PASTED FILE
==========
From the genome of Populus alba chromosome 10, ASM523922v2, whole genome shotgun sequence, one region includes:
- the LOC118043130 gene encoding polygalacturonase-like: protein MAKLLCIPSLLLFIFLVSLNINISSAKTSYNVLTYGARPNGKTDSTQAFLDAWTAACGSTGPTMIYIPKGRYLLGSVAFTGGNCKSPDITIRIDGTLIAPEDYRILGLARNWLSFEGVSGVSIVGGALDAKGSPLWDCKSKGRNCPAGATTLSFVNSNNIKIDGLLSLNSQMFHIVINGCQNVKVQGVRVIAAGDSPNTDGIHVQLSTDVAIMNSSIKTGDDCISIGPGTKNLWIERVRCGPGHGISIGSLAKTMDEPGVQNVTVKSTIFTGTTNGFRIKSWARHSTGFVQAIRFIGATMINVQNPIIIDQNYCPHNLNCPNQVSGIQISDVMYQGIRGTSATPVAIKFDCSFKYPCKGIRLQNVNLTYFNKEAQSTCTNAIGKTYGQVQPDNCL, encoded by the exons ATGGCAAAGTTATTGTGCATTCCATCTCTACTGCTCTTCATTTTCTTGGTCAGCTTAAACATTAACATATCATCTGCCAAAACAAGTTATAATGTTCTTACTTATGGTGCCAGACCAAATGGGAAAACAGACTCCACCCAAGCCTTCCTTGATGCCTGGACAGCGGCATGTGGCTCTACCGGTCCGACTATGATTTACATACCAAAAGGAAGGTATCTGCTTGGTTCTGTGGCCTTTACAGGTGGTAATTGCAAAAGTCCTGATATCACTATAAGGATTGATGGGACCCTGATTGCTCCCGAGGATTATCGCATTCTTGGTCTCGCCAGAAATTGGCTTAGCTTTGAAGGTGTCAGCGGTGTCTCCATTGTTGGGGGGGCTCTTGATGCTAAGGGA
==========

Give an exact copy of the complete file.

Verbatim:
From the genome of Populus alba chromosome 10, ASM523922v2, whole genome shotgun sequence, one region includes:
- the LOC118043130 gene encoding polygalacturonase-like: protein MAKLLCIPSLLLFIFLVSLNINISSAKTSYNVLTYGARPNGKTDSTQAFLDAWTAACGSTGPTMIYIPKGRYLLGSVAFTGGNCKSPDITIRIDGTLIAPEDYRILGLARNWLSFEGVSGVSIVGGALDAKGSPLWDCKSKGRNCPAGATTLSFVNSNNIKIDGLLSLNSQMFHIVINGCQNVKVQGVRVIAAGDSPNTDGIHVQLSTDVAIMNSSIKTGDDCISIGPGTKNLWIERVRCGPGHGISIGSLAKTMDEPGVQNVTVKSTIFTGTTNGFRIKSWARHSTGFVQAIRFIGATMINVQNPIIIDQNYCPHNLNCPNQVSGIQISDVMYQGIRGTSATPVAIKFDCSFKYPCKGIRLQNVNLTYFNKEAQSTCTNAIGKTYGQVQPDNCL, encoded by the exons ATGGCAAAGTTATTGTGCATTCCATCTCTACTGCTCTTCATTTTCTTGGTCAGCTTAAACATTAACATATCATCTGCCAAAACAAGTTATAATGTTCTTACTTATGGTGCCAGACCAAATGGGAAAACAGACTCCACCCAAGCCTTCCTTGATGCCTGGACAGCGGCATGTGGCTCTACCGGTCCGACTATGATTTACATACCAAAAGGAAGGTATCTGCTTGGTTCTGTGGCCTTTACAGGTGGTAATTGCAAAAGTCCTGATATCACTATAAGGATTGATGGGACCCTGATTGCTCCCGAGGATTATCGCATTCTTGGTCTCGCCAGAAATTGGCTTAGCTTTGAAGGTGTCAGCGGTGTCTCCATTGTTGGGGGGGCTCTTGATGCTAAGGGA